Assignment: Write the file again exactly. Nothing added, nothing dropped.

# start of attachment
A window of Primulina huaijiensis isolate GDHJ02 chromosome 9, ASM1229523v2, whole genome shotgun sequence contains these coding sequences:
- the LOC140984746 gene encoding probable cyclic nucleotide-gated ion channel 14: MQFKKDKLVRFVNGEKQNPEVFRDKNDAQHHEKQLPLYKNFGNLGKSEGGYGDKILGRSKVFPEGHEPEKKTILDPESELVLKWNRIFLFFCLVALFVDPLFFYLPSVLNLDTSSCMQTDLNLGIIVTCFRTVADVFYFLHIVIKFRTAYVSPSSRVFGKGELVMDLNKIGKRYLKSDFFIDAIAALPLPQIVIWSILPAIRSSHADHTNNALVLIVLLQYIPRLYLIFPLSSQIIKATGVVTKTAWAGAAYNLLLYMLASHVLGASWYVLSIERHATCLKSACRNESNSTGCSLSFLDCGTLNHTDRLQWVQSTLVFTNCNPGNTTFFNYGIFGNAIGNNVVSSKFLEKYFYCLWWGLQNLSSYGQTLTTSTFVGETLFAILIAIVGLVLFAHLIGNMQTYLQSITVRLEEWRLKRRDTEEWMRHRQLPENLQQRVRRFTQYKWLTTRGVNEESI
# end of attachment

A window of Primulina huaijiensis isolate GDHJ02 chromosome 9, ASM1229523v2, whole genome shotgun sequence contains these coding sequences:
- the LOC140984746 gene encoding probable cyclic nucleotide-gated ion channel 14: MQFKKDKLVRFVNGEKQNPEVFRDKNDAQHHEKQLPLYKNFGNLGKSEGGYGDKILGRSKVFPEGHEPEKKTILDPESELVLKWNRIFLFFCLVALFVDPLFFYLPSVLNLDTSSCMQTDLNLGIIVTCFRTVADVFYFLHIVIKFRTAYVSPSSRVFGKGELVMDLNKIGKRYLKSDFFIDAIAALPLPQIVIWSILPAIRSSHADHTNNALVLIVLLQYIPRLYLIFPLSSQIIKATGVVTKTAWAGAAYNLLLYMLASHVLGASWYVLSIERHATCLKSACRNESNSTGCSLSFLDCGTLNHTDRLQWVQSTLVFTNCNPGNTTFFNYGIFGNAIGNNVVSSKFLEKYFYCLWWGLQNLSSYGQTLTTSTFVGETLFAILIAIVGLVLFAHLIGNMQTYLQSITVRLEEWRLKRRDTEEWMRHRQLPENLQQRVRRFTQYKWLTTRGVNEESI